Today's Travel News
June 12, 2009
Ground Zero Remembered
By Judi Janofsky
On a recent trip to New York City, my husband and I ventured south of SoHo to Ground Zero, the empty and bleak crevice where the World Trade Centers once stood. Since 9/11, there has been so much controversy about what should or shouldn't replace the towers that we were curious to see what had been done. And how we would feel when we saw the empty space for ourselves.
That morning of 9/11, I was traveling from Boston to Atlanta. Our plane never got off the ground. But I was fortunate enough to get one of the last rental cars in Boston and made my way slowly south accompanied by several passengers who couldn't get cars at the car rental agency but were heading my way. Diverted around New York, we found ourselves driving down New Jersey's Garden State Parkway. From across the river we saw the towers engulfed in flames, smoke and soot bellowing out and over the river and the city. There were no words to describe our emotions. Or my fears - my son worked just a couple of blocks from the Centers and often had business there. (It wasn't until later that day that he was able to get a call to me.)
I grew up in New York City and was there when the towers were built. There was controversy then, too, about the size and scope of the buildings. I only went up into one of the towers once - the swaying of the building I saw and felt from inside its top-floor restaurant was enough for me to decide I'd rather spend the time with my feet firmly planted on the ground.
We've been to New York several times since but, not wanting to see the scars of that day, have never traveled down to Ground Zero, But it seemed the right time now to see and reflect on the vast empty space.
We were quite surprised by the activity going on there. Hundreds of hard-hatted workers, dozens of trucks and several gigantic cranes were moving dirt, removing debris and beating pylons into the ground. An ugly bright orange construction fence wrapped the site tightly. A cacophony of sounds assaulted our senses: men shouting, equipment bellowing, horns honking as drivers tried to detour around the construction. Except for a glimpse inside through a few holes in the fence, Ground Zero was virtually walled off and invisible - sealed off to visitors - while it's slowly being transformed into the National September 11 Memorial & Museum.
When the Memorial is completed, I'm sure the space will be wonderfully reflective and stirring emotionally, somewhat like the Vietnam War Memorial in Washington, D.C.
The Memorial will include two massive water pools set within the footprints of the Twin Towers. Cascading down their sides will be the largest manmade waterfalls in the country. The names of the nearly 3,000 people who were killed in the September 11 attacks in New York City, Pennsylvania, and the Pentagon, plus the February 1993 World Trade Center bombing, will be inscribed around the edges of the pools.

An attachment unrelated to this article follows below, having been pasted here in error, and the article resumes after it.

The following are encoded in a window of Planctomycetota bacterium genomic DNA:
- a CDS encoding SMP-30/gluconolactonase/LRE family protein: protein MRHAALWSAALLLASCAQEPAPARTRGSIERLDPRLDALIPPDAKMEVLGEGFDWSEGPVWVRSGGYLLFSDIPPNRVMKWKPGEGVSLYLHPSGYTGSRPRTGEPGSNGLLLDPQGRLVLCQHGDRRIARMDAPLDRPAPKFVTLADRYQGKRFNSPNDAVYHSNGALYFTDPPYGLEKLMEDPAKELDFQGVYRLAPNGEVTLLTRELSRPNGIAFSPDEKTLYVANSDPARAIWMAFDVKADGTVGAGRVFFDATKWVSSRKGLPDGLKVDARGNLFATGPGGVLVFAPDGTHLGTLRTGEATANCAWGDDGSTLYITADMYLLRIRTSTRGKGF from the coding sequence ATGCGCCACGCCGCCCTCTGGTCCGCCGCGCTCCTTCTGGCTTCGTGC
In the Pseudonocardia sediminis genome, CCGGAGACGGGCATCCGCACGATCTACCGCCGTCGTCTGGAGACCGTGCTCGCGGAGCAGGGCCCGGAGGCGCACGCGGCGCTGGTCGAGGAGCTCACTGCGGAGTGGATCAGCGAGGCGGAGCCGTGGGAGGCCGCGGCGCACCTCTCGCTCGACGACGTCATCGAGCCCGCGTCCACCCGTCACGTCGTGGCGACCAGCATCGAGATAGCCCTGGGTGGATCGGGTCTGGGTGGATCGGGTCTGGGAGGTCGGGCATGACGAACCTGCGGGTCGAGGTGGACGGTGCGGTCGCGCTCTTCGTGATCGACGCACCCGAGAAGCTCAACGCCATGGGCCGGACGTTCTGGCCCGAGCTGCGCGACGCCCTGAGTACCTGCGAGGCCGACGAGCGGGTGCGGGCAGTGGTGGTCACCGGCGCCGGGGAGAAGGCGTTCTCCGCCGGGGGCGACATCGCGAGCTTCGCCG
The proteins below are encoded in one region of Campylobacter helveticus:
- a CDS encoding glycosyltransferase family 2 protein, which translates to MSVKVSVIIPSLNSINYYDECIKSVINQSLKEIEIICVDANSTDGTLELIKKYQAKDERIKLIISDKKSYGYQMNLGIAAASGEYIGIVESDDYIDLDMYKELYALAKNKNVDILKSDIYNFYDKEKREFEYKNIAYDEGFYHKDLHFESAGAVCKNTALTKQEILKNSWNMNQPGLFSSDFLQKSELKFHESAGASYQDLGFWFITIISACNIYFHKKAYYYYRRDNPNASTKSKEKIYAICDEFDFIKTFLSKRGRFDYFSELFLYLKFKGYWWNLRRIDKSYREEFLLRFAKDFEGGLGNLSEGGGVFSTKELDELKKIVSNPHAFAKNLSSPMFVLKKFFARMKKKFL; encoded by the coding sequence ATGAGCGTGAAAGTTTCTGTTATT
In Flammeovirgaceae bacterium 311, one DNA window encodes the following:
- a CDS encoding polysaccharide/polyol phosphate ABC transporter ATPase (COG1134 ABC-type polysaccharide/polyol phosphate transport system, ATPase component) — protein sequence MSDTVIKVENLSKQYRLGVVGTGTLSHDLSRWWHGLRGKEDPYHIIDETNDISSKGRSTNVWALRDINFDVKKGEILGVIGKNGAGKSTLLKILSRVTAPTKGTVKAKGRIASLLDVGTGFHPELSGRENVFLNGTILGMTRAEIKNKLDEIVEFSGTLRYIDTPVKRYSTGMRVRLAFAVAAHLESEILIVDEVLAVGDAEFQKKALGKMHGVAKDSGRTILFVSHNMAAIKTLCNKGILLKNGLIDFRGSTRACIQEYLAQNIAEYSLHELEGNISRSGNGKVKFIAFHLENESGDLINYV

The surrounding eight-acre Memorial Plaza, which sits over a museum and train station 70 feet underground, will be filled with nearly 400 trees to create a contemplative space separate from the sights and sounds of the surrounding city.
It sounds ideal. But in the meantime we were disappointed - there was no approaching the site. No place for remembrance and reflection. At least that was what we thought until we walked across the street to St. Paul's Chapel. Built in 1766, the chapel survived a massive fire in 1776 as well as the devastation of 9/11.
Almost immediately after the Towers' collapse, the Episcopal chapel became home to an extraordinary volunteer relief effort. For eight months, it served as a place of rest and refuge for recovery workers. Beds lined the walls. Volunteering musicians played music to soothe souls. Elementary students sent banners, cards and even stuffed animals to offer their support.
It also became a place for families to hang "missing persons" posters for loved ones who had not returned home since the buildings' collapse.
Outside, thousands of visitors from around the world transformed the wrought iron fence surrounding the chapel and its small graveyard into a spontaneous memorial, expressing their anguish and loss. They hung banners, memorial posters, personalized t-shirts, flags, letters, religious items and memorabilia that held significant personal meaning. Many people hung strands of a thousand paper cranes on the fence, a worldwide symbol for peace. By the time St. Paul's ministry ended, the church had filled over 230 boxes of items left on the fence.
Today, the church offers an interactive exhibit called "Unwavering Spirit "which honors the dead, the relief workers and the volunteers who helped them.
The exhibit, along the walls in the worship center, is intensely moving. From a handwritten poem, to hundreds of patches left by rescue workers from all across the U.S. and the world, there are physical reminders of the time when everyone came together to help and to support New York, its people and its heroic workers struggling to recover the physical and personal devastation of 9/11.
Across the street, the new World Trade Center memorial will be beautiful, I'm sure. But I'm glad we'll still have St. Paul's Chapel as a standing reminder and memorial to that day.
For more information on St. Paul's Chapel, visit www.saintpaulschapel.org and to learn more about the National September 11 Memorial & Museum, visit www.buildthememorial.org.